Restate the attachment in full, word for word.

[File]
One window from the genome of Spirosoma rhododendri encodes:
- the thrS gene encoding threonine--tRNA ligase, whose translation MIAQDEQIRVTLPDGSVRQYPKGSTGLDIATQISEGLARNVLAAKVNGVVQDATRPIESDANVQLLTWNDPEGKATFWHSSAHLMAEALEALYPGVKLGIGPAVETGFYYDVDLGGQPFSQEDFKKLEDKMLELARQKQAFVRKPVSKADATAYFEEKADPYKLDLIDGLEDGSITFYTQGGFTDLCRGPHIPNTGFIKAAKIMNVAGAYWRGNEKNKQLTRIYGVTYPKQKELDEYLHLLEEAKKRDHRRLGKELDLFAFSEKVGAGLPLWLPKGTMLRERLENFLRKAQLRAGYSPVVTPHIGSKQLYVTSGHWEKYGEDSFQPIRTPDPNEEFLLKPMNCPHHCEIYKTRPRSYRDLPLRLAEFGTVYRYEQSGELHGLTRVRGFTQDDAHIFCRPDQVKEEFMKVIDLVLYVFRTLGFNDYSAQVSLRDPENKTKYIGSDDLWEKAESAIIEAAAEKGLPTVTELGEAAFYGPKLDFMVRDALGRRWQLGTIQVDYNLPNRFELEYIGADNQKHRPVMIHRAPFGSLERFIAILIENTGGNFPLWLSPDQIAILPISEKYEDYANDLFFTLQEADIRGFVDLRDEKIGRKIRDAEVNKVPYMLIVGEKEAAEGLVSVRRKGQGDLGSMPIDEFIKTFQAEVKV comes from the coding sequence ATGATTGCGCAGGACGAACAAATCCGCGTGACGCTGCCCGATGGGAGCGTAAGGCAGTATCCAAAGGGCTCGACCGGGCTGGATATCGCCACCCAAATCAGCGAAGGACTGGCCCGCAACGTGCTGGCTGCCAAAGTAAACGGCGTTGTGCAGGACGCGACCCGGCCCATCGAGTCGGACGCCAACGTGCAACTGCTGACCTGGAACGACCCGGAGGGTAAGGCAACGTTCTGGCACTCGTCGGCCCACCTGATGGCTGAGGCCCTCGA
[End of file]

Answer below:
One window from the genome of Spirosoma rhododendri encodes:
- the thrS gene encoding threonine--tRNA ligase, whose translation MIAQDEQIRVTLPDGSVRQYPKGSTGLDIATQISEGLARNVLAAKVNGVVQDATRPIESDANVQLLTWNDPEGKATFWHSSAHLMAEALEALYPGVKLGIGPAVETGFYYDVDLGGQPFSQEDFKKLEDKMLELARQKQAFVRKPVSKADATAYFEEKADPYKLDLIDGLEDGSITFYTQGGFTDLCRGPHIPNTGFIKAAKIMNVAGAYWRGNEKNKQLTRIYGVTYPKQKELDEYLHLLEEAKKRDHRRLGKELDLFAFSEKVGAGLPLWLPKGTMLRERLENFLRKAQLRAGYSPVVTPHIGSKQLYVTSGHWEKYGEDSFQPIRTPDPNEEFLLKPMNCPHHCEIYKTRPRSYRDLPLRLAEFGTVYRYEQSGELHGLTRVRGFTQDDAHIFCRPDQVKEEFMKVIDLVLYVFRTLGFNDYSAQVSLRDPENKTKYIGSDDLWEKAESAIIEAAAEKGLPTVTELGEAAFYGPKLDFMVRDALGRRWQLGTIQVDYNLPNRFELEYIGADNQKHRPVMIHRAPFGSLERFIAILIENTGGNFPLWLSPDQIAILPISEKYEDYANDLFFTLQEADIRGFVDLRDEKIGRKIRDAEVNKVPYMLIVGEKEAAEGLVSVRRKGQGDLGSMPIDEFIKTFQAEVKV comes from the coding sequence ATGATTGCGCAGGACGAACAAATCCGCGTGACGCTGCCCGATGGGAGCGTAAGGCAGTATCCAAAGGGCTCGACCGGGCTGGATATCGCCACCCAAATCAGCGAAGGACTGGCCCGCAACGTGCTGGCTGCCAAAGTAAACGGCGTTGTGCAGGACGCGACCCGGCCCATCGAGTCGGACGCCAACGTGCAACTGCTGACCTGGAACGACCCGGAGGGTAAGGCAACGTTCTGGCACTCGTCGGCCCACCTGATGGCTGAGGCCCTCGA